Shortest Russian route from Kazakhstan to Mongolia
I'm at the early stages of route planning for a RTW trip. I want to ride the Stans, southeast Kazakhstan and continue to Mongolia without a big detour in Russia. But it all depends on the border stations...
I learned here that the Tsagaannuur gate between Russia and Mongolia is open. But I can't seem to find an official looking border crossing from Kazakhstan to Russia. At least not one close to the area. (China is out of question as usual).
Stolbourkha(KZ) seems to have a road connected to Kurdyum(RU) but does that mean it's an official crossing where I can make my first entry to Russia with the bike? It seems really desolate on the satellite image. Only tire tracks scattered here and there...
Does anyone have any information or experience around the area? Or can you point me to another resource?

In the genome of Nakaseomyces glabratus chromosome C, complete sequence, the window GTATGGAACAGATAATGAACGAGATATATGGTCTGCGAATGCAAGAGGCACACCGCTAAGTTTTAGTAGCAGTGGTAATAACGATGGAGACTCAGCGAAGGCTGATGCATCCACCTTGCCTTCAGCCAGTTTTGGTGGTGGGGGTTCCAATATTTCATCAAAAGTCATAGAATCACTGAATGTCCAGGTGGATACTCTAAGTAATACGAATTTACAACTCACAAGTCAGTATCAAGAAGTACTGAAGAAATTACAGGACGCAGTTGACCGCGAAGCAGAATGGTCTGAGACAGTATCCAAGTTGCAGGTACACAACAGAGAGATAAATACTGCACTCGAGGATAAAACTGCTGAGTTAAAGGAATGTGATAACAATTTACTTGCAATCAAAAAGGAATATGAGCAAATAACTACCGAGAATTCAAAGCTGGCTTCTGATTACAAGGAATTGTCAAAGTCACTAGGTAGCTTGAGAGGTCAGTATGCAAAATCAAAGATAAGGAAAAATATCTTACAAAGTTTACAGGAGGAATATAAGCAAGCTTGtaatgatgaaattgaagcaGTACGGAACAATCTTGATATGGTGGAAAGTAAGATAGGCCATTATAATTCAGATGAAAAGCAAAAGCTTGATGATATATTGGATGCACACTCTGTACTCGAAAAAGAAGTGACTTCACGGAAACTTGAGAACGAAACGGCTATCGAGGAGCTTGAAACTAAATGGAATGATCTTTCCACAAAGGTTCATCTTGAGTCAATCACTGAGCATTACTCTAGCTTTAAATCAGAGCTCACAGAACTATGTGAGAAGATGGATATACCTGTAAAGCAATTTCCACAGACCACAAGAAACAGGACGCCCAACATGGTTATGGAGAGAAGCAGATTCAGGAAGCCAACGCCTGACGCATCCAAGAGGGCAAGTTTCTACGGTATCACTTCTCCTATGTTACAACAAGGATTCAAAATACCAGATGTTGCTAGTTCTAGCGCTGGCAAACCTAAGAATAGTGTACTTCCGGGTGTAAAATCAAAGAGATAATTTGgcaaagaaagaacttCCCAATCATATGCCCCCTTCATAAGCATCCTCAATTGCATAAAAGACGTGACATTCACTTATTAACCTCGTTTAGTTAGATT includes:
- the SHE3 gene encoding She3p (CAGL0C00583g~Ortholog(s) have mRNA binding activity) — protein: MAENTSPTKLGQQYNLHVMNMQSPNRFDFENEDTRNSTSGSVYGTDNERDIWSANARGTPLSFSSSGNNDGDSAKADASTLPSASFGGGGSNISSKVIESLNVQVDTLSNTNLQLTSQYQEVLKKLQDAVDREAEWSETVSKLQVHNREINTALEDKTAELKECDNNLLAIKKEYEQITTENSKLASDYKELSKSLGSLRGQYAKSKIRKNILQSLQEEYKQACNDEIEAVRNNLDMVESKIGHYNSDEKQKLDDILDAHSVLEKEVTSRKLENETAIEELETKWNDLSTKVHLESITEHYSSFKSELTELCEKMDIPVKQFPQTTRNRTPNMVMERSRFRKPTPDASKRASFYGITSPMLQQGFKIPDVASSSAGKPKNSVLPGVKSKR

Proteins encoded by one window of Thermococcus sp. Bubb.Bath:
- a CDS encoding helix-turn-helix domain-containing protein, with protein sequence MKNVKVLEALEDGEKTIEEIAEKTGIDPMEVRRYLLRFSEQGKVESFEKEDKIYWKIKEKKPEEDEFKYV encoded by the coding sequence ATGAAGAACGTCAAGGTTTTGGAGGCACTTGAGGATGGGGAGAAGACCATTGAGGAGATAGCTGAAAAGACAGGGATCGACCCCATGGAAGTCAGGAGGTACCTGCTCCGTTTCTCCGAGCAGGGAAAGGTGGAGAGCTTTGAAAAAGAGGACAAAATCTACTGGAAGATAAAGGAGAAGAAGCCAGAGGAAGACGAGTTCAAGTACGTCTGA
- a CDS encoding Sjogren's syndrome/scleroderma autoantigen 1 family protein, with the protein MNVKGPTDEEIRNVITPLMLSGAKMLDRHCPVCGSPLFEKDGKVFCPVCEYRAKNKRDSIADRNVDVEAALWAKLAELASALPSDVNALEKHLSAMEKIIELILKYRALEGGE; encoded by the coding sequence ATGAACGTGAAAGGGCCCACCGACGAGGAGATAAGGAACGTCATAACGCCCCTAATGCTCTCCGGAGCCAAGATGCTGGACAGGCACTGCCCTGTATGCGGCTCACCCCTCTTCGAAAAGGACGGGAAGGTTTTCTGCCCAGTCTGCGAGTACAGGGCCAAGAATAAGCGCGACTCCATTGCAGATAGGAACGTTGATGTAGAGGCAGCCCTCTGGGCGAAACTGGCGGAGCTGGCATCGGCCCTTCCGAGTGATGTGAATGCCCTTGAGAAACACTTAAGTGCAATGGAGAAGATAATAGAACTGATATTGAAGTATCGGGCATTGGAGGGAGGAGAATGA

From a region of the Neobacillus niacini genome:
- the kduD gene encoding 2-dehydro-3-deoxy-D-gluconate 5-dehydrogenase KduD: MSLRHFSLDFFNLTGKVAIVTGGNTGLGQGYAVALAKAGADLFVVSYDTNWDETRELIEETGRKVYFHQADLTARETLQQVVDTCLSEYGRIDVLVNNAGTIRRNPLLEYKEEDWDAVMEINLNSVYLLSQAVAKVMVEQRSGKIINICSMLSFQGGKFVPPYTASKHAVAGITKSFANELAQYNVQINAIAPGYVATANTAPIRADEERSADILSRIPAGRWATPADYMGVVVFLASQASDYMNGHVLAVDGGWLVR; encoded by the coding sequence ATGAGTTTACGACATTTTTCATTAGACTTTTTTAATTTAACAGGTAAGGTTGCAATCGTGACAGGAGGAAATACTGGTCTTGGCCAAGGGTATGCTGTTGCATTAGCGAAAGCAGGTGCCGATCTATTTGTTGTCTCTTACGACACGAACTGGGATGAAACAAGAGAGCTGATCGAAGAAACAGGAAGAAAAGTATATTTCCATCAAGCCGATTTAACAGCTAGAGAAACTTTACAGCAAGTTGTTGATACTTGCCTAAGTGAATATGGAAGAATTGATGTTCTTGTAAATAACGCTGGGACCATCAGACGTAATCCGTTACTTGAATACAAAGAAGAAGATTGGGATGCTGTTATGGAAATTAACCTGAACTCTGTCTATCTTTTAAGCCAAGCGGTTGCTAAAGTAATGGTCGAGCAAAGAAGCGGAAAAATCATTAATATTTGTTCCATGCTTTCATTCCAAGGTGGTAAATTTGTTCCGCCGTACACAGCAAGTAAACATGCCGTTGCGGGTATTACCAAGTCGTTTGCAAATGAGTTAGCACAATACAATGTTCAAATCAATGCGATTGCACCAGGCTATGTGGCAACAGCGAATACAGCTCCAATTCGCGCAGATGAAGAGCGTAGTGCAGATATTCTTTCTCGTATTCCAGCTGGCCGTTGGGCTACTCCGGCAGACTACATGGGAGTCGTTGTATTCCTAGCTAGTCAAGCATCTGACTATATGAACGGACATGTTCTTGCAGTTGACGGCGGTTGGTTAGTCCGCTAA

And, yes I have searched the list on the site and the HUBB.
The main border crossing people use when going KZ to Russia en route to Mongolia is on the road between Semipalatinsk (Semey) in KZ and Rubtsovsk in Russia. The bulk of travellers go up the main road to Barnaul and turn right there and take the main road back down to the Mongol border. Its highways all the way, and to be honest the road to Barnaul is a bit mind numbing so alternatives and lesser roads are definately worth considering.
There are two more official border crossings to the east of that one.
(1) 22 km north of Shemonaikha (KZ) on the road to Zmeinogorsk in Russia
but the shortest border crossing if you wanted to get to Tashanta ASAP is ...